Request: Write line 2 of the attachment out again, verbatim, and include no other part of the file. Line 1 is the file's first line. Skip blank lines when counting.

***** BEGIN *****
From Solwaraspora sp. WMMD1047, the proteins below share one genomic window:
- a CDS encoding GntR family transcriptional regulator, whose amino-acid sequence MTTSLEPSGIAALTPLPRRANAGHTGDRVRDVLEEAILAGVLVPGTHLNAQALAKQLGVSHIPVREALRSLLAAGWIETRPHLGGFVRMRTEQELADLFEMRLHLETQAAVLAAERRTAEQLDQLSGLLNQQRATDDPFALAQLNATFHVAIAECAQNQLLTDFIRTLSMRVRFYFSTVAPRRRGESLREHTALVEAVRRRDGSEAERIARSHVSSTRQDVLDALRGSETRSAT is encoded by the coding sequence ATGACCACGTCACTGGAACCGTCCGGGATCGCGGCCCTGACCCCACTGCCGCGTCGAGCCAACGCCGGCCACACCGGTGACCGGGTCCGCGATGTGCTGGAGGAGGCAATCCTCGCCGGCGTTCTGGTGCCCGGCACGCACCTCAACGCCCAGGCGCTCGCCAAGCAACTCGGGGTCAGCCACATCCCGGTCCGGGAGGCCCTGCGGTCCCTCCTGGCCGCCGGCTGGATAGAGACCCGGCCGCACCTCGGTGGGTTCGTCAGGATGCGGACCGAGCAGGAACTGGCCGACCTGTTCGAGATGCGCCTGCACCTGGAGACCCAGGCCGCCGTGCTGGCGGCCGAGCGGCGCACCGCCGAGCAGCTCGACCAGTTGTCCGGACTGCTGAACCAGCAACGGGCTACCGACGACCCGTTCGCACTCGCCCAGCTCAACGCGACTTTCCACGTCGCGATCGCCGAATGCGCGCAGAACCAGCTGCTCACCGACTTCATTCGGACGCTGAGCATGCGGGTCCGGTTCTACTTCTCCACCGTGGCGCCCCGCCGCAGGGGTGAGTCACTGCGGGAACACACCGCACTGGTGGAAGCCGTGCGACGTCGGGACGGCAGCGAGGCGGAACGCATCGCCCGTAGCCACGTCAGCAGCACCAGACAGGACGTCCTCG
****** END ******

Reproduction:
- a CDS encoding GntR family transcriptional regulator, whose amino-acid sequence MTTSLEPSGIAALTPLPRRANAGHTGDRVRDVLEEAILAGVLVPGTHLNAQALAKQLGVSHIPVREALRSLLAAGWIETRPHLGGFVRMRTEQELADLFEMRLHLETQAAVLAAERRTAEQLDQLSGLLNQQRATDDPFALAQLNATFHVAIAECAQNQLLTDFIRTLSMRVRFYFSTVAPRRRGESLREHTALVEAVRRRDGSEAERIARSHVSSTRQDVLDALRGSETRSAT is encoded by the coding sequence ATGACCACGTCACTGGAACCGTCCGGGATCGCGGCCCTGACCCCACTGCCGCGTCGAGCCAACGCCGGCCACACCGGTGACCGGGTCCGCGATGTGCTGGAGGAGGCAATCCTCGCCGGCGTTCTGGTGCCCGGCACGCACCTCAACGCCCAGGCGCTCGCCAAGCAACTCGGGGTCAGCCACATCCCGGTCCGGGAGGCCCTGCGGTCCCTCCTGGCCGCCGGCTGGATAGAGACCCGGCCGCACCTCGGTGGGTTCGTCAGGATGCGGACCGAGCAGGAACTGGCCGACCTGTTCGAGATGCGCCTGCACCTGGAGACCCAGGCCGCCGTGCTGGCGGCCGAGCGGCGCACCGCCGAGCAGCTCGACCAGTTGTCCGGACTGCTGAACCAGCAACGGGCTACCGACGACCCGTTCGCACTCGCCCAGCTCAACGCGACTTTCCACGTCGCGATCGCCGAATGCGCGCAGAACCAGCTGCTCACCGACTTCATTCGGACGCTGAGCATGCGGGTCCGGTTCTACTTCTCCACCGTGGCGCCCCGCCGCAGGGGTGAGTCACTGCGGGAACACACCGCACTGGTGGAAGCCGTGCGACGTCGGGACGGCAGCGAGGCGGAACGCATCGCCCGTAGCCACGTCAGCAGCACCAGACAGGACGTCCTCG